The life span of Desert Locust is three to five months. It is extremely variable and depends on weather and ecological conditions (Ashall and Ellis, 1962; Roffey and Popov, 1968). Desert Locust has different stages called phases: (1) Solitarious phase, when the individuals have low population densities (2) The Gregarious phase, when they have high densities and (3). Transition phase, from Solitarious to the Gregarious stage and vice-versa known as transients. The behavioral change depends on the micro-scale environmental factors such as the spatial distribution of food plants and the macro-scale factors such as convergent wind fields that force Desert Locust to become concentrated in relatively small areas (Roessingh and Simpson, 1994). Temperature, rainfall and the wind influence the migration of both the solitary adults and swarms (Rainey, 1963; Schaefer, 1976). During the last century, Desert Locust plagues occurred in the Middle East on seven different occasions i.e., 1901-1908, 1912-1917, 1926-1933, 1941-1947, 1949-1962, 1968 and 1987-1989 (Waloff, 1976). The longest and continuous plague in the Desert Locust area was believed to have started in the Empty Quarter of Saudi Arabia following the unusual high rainfall (Waloff, 1966; Lean, 1965). During 1949, it spread into the Arabian Peninsula and Iran as well as further east and west.

Early detection and consequently the efficient control of outbreak ensures not only overall success, but also reduces costs, scale and environmental hazards of chemical control. An accepted level of early detection can be achieved by routine monitoring of locust habitats and by forecasting where and how populations might develop (Showler, 2002). In addition, FAO has an important activity in controlling and preventing the Desert Locust upsurges, outbreaks and plagues by the created EMPRES (FAO, 2002). Before the late 1980s, longer residual insecticides such as dieldrin were applied as barrier in bands or blocks on vegetation (Steedman, 1988). Control campaigns against outbreaks and plagues were relied mainly on the sprays of conventional insecticides. Significant advances in tactics have been sparse (FAO, 2000), with the possible exception of fibronil, insect growth regulators and the biological control agents. Fipronil could be used for barrier or block application (Lockwood et al., 2000). Currently, FAO is actively engaged in coordinating the control strategy for early intervention to prevent the development of swarming populations by monitoring and adopting various control operations in the remote breeding habitats of the Desert Locust. Flexible strategies, to ensure an early effective detection and safer intervention that benefit from the emerging technologies, are needed such as using satellite images, GPS and the promising biological control, Myco-pesticides (Showler, 1997).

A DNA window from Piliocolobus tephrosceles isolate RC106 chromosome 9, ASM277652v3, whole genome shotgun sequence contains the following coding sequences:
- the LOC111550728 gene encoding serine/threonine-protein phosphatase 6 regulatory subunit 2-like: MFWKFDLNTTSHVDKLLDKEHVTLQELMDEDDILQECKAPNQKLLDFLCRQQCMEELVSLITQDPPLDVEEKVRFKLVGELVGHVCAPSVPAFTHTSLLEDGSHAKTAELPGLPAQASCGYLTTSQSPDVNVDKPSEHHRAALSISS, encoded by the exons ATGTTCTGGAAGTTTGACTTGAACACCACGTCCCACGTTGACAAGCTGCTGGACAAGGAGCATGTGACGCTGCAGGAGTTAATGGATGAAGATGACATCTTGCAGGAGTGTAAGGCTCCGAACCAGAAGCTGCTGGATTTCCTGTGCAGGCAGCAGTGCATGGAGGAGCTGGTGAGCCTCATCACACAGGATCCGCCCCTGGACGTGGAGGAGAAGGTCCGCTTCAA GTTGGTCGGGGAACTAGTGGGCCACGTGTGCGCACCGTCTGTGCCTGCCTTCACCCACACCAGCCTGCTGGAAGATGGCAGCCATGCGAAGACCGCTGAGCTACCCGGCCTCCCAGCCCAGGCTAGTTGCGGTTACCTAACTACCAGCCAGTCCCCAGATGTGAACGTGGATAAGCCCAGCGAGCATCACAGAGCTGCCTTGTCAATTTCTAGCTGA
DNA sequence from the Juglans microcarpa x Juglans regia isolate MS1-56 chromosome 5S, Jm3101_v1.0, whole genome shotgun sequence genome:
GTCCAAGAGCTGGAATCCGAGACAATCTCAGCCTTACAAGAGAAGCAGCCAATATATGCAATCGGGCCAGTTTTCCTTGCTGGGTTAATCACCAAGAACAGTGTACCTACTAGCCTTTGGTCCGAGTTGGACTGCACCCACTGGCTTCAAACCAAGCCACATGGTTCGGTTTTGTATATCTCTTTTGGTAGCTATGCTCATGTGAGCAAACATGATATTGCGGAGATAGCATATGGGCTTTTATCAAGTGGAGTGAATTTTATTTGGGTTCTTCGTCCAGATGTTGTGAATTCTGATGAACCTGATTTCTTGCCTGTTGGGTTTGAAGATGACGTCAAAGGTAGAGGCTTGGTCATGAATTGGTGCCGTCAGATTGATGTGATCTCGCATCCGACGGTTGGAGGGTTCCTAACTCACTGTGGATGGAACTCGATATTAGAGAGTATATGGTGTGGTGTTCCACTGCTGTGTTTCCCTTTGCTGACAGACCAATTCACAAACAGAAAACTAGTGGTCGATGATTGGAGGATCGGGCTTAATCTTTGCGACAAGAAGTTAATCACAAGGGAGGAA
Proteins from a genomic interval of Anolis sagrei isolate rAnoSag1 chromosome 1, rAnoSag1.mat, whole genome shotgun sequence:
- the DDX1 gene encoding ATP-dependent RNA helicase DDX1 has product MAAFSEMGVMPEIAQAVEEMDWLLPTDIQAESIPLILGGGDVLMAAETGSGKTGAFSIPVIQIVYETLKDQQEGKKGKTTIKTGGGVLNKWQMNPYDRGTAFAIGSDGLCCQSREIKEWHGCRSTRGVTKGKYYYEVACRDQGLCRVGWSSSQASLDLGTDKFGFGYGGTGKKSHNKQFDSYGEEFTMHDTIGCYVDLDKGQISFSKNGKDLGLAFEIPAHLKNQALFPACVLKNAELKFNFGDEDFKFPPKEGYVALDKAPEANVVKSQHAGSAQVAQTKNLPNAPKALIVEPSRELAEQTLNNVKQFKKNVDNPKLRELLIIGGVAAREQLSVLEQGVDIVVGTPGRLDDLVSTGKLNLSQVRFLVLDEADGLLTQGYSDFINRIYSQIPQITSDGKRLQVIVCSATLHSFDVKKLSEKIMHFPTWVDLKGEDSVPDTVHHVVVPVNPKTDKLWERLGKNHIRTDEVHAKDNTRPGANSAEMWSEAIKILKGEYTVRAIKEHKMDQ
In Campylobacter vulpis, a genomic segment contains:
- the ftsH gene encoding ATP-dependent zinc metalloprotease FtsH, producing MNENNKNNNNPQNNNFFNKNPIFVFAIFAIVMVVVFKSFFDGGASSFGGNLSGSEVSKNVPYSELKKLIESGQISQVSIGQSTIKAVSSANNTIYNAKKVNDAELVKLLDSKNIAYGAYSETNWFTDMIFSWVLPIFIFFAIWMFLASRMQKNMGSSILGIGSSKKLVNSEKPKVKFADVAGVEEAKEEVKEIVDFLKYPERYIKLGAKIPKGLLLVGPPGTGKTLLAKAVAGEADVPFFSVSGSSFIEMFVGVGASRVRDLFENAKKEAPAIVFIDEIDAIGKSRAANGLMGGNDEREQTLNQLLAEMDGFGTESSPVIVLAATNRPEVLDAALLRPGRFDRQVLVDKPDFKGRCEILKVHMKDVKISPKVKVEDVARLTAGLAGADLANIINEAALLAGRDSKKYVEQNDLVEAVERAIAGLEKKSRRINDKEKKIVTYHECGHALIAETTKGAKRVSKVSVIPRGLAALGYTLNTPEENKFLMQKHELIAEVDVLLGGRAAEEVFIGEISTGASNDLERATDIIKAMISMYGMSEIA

Saudi Arabia consists one of the most important locations of traditional breeding for Desert Locust (FAO, 1969; Karrar, 1974; Roffey, 1982; Steedman, 1990; Popov, 1997). Locust infestations occur very frequently in Saudi Arabia. Till to-date, no serious attempt had been made in Saudi Arabia that relates the locust infestations with the control measures and the environmental factors such as temperature, rainfall and relative humidity. The objective of this study was to conduct detailed analyses of historical data on Desert Locust infestation in Gazan and Makkah regions of Saudi Arabia, environmental